Tourism in the Great Barrier Reef

The Great Barrier Reef (GBR) is an iconic international tourism attraction. A thriving, significant tourism industry has been a part of the Marine Park since the early 1930s when tourism resorts became popular. Since then, the industry has changed and expanded considerably, diversifying into a wide range of new products and experiences. It is now estimated that GBR tourism employs more than 64,000 people (full-time equivalent) and contributes $5.2 billion annually to the Australian economy1. The diversity of Reef tourism products, services and activities today include charter fishing, bareboat sailing, cruise shipping, helicopter and seaplane rides, water sports, whale watching and kayak tours, as well as a plethora of SCUBA dive and snorkelling options for which the GBR is well renowned.

Tourism activities and experiences in the GBR are set in a range of different environments including mangroves and coastal habitats, beaches and islands, as well as inshore, mid-shelf and outer coral reefs. The expected quality of these environments plays an important role in tourists’ travel decision making, and tourists’ perceptions of the health and aesthetic qualities of the locations they visit can strongly influence their satisfaction and likelihood of returning or recommending the destination to others. An understanding of how tourists perceive the GBR, how they experience it, and how their perceptions are formed is becoming increasingly important for tourism operators and Reef managers aiming to provide outstanding Reef tourism experiences that are managed sustainably.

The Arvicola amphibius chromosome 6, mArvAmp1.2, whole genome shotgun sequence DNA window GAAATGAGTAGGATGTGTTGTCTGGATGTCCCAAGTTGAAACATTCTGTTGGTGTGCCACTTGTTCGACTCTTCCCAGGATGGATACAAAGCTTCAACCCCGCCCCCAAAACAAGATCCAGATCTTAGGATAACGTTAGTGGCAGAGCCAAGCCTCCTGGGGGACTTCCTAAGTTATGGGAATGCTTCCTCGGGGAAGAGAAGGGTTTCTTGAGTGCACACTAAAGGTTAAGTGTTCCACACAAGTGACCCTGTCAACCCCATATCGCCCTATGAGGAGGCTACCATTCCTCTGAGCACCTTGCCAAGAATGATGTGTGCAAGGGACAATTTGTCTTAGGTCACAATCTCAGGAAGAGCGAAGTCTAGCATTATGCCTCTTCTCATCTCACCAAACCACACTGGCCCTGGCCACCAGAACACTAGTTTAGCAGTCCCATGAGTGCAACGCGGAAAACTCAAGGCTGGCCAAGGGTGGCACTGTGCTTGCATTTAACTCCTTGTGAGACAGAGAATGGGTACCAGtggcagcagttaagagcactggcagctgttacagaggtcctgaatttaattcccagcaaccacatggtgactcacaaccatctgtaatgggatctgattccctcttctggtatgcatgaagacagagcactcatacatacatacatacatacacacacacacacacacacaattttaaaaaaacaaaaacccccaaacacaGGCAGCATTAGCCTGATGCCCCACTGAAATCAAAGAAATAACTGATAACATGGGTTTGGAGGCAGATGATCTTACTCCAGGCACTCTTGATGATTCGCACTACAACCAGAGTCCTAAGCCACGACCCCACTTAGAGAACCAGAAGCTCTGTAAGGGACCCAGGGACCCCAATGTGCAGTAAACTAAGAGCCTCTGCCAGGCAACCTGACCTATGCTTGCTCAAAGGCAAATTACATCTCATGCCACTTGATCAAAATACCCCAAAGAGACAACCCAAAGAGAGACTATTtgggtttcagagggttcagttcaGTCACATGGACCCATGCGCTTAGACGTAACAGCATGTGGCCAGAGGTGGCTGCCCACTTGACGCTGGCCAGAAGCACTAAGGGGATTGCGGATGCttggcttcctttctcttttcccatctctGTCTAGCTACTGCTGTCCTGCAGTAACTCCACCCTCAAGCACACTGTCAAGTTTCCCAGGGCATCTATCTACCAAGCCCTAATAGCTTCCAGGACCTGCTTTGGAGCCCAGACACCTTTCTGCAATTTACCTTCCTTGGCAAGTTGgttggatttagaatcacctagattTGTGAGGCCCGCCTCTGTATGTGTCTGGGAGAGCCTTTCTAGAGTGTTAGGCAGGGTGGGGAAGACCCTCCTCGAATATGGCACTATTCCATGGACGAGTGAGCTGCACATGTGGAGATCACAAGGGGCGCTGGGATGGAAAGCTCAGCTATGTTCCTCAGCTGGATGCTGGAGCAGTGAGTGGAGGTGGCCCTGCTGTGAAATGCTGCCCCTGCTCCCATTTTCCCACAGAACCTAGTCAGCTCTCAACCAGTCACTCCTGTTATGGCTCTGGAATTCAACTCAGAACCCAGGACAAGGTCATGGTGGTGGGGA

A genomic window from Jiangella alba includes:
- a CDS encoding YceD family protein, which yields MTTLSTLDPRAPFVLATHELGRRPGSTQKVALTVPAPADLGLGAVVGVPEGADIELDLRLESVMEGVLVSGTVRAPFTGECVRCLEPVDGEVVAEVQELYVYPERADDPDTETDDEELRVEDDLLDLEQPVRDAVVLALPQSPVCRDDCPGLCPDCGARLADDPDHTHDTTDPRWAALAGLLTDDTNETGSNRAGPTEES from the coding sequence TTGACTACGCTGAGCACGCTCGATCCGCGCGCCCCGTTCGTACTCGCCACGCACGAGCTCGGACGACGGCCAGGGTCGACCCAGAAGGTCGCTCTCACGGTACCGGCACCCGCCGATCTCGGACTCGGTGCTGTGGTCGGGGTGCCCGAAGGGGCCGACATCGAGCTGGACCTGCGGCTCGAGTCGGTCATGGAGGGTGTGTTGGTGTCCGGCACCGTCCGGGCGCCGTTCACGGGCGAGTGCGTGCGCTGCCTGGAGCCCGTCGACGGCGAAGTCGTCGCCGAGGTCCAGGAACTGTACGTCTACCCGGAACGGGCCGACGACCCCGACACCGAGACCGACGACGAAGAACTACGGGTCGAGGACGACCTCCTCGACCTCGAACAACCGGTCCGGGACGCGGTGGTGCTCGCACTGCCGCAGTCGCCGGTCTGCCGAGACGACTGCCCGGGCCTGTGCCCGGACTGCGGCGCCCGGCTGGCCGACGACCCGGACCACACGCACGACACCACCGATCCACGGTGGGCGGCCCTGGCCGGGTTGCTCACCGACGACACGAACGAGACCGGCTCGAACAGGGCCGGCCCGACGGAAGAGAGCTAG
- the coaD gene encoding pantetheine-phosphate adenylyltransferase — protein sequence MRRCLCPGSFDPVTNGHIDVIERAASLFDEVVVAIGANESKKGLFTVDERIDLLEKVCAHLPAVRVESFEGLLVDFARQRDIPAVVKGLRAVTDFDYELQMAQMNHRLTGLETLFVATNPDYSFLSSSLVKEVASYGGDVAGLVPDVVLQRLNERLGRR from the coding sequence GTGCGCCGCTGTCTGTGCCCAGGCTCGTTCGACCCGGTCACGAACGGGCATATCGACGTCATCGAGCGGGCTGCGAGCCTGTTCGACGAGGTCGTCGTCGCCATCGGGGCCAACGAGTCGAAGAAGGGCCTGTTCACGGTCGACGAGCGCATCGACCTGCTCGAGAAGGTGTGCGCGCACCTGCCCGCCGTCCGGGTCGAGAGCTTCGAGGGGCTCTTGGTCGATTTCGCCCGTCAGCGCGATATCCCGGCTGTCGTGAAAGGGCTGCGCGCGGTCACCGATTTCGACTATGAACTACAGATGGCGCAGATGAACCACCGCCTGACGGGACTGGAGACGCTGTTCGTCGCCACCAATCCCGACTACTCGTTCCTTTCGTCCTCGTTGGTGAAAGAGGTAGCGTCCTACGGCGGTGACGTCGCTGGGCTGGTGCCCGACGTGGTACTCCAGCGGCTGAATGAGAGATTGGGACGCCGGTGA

The SELTMP 2014: Tourism in the Great Barrier Reef technical report presents a snapshot of socio-economic data and indicators relevant to the current state of tourism visitation and the tourism industry in the Great Barrier Reef region. A wide range of secondary data is compiled, showing patterns of regional tourism visitation, industry use and activities in the GBR. Primary data are included from SELTMP surveys conducted over mid 2013, representing 2788 tourists who visited the GBR region (from Cooktown to Bundaberg), as well as 119 GBR tourism operations. These survey data provide new insights into tourists’ and tourism operators’ relationship, values and perceptions of the Reef, and will become an important baseline for monitoring and understanding industry trends, and the potential impacts of changes in the environment and society.

NEW: Link to 2014 technical report:

Link to 1pp Factsheet:

Link to 2013 technical report:


1Deliotte Access Economics (2013). Economic Contribution of the Great Barrier Reef. Great Barrier Reef Marine Park Authority, Townsville.